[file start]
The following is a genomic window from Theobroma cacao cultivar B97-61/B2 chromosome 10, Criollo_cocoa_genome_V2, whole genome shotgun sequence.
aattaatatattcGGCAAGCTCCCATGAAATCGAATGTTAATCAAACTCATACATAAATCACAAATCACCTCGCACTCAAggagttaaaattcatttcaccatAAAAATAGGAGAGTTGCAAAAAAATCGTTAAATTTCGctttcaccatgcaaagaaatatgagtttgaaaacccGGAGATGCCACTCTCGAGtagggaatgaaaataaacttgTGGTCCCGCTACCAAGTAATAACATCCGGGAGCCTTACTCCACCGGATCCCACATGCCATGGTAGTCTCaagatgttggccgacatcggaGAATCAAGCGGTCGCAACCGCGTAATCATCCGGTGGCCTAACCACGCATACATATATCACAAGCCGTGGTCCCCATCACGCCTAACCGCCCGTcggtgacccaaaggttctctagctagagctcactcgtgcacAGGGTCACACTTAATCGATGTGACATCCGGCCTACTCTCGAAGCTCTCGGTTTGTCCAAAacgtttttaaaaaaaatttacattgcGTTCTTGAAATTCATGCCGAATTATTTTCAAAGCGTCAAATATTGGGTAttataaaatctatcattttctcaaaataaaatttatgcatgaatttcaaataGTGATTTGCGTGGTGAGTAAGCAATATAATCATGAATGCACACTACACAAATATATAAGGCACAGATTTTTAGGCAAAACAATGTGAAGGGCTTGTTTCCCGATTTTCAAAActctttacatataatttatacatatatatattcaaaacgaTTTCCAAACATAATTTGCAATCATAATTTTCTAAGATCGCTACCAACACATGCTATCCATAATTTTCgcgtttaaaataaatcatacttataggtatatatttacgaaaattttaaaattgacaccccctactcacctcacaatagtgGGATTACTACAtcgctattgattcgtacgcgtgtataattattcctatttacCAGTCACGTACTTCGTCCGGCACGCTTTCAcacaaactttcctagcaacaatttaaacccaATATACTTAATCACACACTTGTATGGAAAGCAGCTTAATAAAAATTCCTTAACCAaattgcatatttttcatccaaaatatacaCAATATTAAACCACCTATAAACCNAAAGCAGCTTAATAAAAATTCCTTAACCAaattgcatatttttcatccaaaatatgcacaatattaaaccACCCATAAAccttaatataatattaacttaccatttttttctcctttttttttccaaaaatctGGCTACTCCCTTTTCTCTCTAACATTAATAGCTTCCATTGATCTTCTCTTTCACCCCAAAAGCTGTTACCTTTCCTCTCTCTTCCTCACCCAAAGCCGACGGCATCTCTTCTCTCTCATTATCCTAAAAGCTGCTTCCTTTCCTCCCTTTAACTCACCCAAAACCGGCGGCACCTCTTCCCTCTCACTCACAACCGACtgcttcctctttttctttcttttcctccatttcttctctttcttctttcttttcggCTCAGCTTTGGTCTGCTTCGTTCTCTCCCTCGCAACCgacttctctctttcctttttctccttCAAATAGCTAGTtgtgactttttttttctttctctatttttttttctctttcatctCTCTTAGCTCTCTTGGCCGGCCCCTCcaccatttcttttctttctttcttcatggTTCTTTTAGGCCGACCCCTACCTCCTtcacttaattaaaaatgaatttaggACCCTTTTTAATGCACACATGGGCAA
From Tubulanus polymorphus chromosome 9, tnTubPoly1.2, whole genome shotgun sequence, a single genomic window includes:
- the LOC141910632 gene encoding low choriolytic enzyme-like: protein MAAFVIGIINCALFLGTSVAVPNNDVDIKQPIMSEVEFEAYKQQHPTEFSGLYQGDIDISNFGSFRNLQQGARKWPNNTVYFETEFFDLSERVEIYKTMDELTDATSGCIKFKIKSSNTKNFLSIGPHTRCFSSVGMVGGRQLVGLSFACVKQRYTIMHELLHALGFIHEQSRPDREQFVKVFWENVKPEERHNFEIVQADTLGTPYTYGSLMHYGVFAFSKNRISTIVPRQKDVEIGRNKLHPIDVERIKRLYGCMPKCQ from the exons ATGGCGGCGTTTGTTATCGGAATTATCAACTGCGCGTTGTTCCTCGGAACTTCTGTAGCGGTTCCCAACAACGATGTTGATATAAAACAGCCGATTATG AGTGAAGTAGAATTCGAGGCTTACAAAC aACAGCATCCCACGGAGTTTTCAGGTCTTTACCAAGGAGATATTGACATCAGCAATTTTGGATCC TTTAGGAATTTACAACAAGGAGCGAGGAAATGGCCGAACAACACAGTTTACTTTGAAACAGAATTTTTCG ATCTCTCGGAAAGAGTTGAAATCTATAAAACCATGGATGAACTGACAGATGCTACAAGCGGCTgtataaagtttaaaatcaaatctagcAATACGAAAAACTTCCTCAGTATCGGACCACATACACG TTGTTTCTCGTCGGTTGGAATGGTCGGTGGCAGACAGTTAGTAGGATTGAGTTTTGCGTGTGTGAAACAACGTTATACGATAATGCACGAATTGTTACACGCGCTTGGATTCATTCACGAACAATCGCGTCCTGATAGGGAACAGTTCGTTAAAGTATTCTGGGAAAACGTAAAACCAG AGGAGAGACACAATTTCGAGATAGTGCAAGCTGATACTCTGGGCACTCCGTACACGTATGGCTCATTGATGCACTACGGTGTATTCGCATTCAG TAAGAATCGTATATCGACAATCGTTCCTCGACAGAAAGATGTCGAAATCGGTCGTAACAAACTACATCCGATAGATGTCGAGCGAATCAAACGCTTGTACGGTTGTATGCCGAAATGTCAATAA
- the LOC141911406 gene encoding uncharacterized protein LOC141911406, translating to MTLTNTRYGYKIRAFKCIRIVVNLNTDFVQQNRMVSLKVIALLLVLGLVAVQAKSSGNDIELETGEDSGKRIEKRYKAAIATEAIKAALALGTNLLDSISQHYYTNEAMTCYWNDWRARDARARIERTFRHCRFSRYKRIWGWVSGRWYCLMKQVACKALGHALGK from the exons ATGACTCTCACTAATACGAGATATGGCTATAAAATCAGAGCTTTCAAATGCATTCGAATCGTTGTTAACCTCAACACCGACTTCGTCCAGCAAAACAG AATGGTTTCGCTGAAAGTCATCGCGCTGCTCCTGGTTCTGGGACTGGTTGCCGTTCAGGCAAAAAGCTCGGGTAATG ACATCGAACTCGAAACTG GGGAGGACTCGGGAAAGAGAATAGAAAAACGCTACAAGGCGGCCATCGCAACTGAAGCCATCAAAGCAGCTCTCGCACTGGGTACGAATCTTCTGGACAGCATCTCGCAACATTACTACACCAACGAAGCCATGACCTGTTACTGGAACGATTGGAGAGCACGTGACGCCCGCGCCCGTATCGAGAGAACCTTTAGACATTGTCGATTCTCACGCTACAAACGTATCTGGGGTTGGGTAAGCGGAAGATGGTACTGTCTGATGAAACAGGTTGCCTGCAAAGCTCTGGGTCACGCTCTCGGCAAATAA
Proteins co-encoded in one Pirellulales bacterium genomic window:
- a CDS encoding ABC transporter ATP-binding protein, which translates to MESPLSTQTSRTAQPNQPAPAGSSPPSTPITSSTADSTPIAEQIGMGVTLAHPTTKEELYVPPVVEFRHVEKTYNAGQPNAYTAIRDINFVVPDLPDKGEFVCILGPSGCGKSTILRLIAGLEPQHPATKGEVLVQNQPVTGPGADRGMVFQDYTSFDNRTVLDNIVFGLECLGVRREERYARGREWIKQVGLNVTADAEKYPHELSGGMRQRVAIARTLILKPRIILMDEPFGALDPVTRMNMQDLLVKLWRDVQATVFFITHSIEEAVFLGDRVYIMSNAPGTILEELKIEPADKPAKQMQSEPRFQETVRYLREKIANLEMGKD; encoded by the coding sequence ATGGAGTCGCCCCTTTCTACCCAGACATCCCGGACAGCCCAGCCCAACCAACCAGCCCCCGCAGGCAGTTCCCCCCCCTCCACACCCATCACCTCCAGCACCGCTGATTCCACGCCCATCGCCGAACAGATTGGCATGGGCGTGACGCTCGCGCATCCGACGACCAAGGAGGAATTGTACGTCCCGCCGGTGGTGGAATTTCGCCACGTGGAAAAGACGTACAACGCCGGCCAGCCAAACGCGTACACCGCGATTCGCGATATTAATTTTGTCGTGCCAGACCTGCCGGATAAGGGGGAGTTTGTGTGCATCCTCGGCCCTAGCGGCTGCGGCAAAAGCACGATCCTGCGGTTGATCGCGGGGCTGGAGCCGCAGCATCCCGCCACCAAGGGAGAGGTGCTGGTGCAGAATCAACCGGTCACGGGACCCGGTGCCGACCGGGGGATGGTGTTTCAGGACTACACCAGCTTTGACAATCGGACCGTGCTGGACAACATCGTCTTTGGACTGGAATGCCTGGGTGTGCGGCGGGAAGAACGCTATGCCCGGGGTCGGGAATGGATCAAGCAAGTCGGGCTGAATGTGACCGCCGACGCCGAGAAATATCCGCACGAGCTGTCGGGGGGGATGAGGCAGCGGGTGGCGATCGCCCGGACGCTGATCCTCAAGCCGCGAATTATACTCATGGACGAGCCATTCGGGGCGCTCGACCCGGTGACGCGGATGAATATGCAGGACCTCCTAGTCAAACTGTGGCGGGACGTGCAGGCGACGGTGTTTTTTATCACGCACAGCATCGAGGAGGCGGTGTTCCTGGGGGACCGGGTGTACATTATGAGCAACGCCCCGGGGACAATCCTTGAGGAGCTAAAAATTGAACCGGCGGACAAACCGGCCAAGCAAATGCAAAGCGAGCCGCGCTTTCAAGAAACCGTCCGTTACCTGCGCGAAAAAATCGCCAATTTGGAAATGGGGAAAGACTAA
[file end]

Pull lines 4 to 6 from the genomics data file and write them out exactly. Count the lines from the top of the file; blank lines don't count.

- the LOC141910632 gene encoding low choriolytic enzyme-like: protein MAAFVIGIINCALFLGTSVAVPNNDVDIKQPIMSEVEFEAYKQQHPTEFSGLYQGDIDISNFGSFRNLQQGARKWPNNTVYFETEFFDLSERVEIYKTMDELTDATSGCIKFKIKSSNTKNFLSIGPHTRCFSSVGMVGGRQLVGLSFACVKQRYTIMHELLHALGFIHEQSRPDREQFVKVFWENVKPEERHNFEIVQADTLGTPYTYGSLMHYGVFAFSKNRISTIVPRQKDVEIGRNKLHPIDVERIKRLYGCMPKCQ from the exons ATGGCGGCGTTTGTTATCGGAATTATCAACTGCGCGTTGTTCCTCGGAACTTCTGTAGCGGTTCCCAACAACGATGTTGATATAAAACAGCCGATTATG AGTGAAGTAGAATTCGAGGCTTACAAAC aACAGCATCCCACGGAGTTTTCAGGTCTTTACCAAGGAGATATTGACATCAGCAATTTTGGATCC TTTAGGAATTTACAACAAGGAGCGAGGAAATGGCCGAACAACACAGTTTACTTTGAAACAGAATTTTTCG ATCTCTCGGAAAGAGTTGAAATCTATAAAACCATGGATGAACTGACAGATGCTACAAGCGGCTgtataaagtttaaaatcaaatctagcAATACGAAAAACTTCCTCAGTATCGGACCACATACACG TTGTTTCTCGTCGGTTGGAATGGTCGGTGGCAGACAGTTAGTAGGATTGAGTTTTGCGTGTGTGAAACAACGTTATACGATAATGCACGAATTGTTACACGCGCTTGGATTCATTCACGAACAATCGCGTCCTGATAGGGAACAGTTCGTTAAAGTATTCTGGGAAAACGTAAAACCAG AGGAGAGACACAATTTCGAGATAGTGCAAGCTGATACTCTGGGCACTCCGTACACGTATGGCTCATTGATGCACTACGGTGTATTCGCATTCAG TAAGAATCGTATATCGACAATCGTTCCTCGACAGAAAGATGTCGAAATCGGTCGTAACAAACTACATCCGATAGATGTCGAGCGAATCAAACGCTTGTACGGTTGTATGCCGAAATGTCAATAA
- the LOC141911406 gene encoding uncharacterized protein LOC141911406, translating to MTLTNTRYGYKIRAFKCIRIVVNLNTDFVQQNRMVSLKVIALLLVLGLVAVQAKSSGNDIELETGEDSGKRIEKRYKAAIATEAIKAALALGTNLLDSISQHYYTNEAMTCYWNDWRARDARARIERTFRHCRFSRYKRIWGWVSGRWYCLMKQVACKALGHALGK from the exons ATGACTCTCACTAATACGAGATATGGCTATAAAATCAGAGCTTTCAAATGCATTCGAATCGTTGTTAACCTCAACACCGACTTCGTCCAGCAAAACAG AATGGTTTCGCTGAAAGTCATCGCGCTGCTCCTGGTTCTGGGACTGGTTGCCGTTCAGGCAAAAAGCTCGGGTAATG ACATCGAACTCGAAACTG GGGAGGACTCGGGAAAGAGAATAGAAAAACGCTACAAGGCGGCCATCGCAACTGAAGCCATCAAAGCAGCTCTCGCACTGGGTACGAATCTTCTGGACAGCATCTCGCAACATTACTACACCAACGAAGCCATGACCTGTTACTGGAACGATTGGAGAGCACGTGACGCCCGCGCCCGTATCGAGAGAACCTTTAGACATTGTCGATTCTCACGCTACAAACGTATCTGGGGTTGGGTAAGCGGAAGATGGTACTGTCTGATGAAACAGGTTGCCTGCAAAGCTCTGGGTCACGCTCTCGGCAAATAA
Proteins co-encoded in one Pirellulales bacterium genomic window: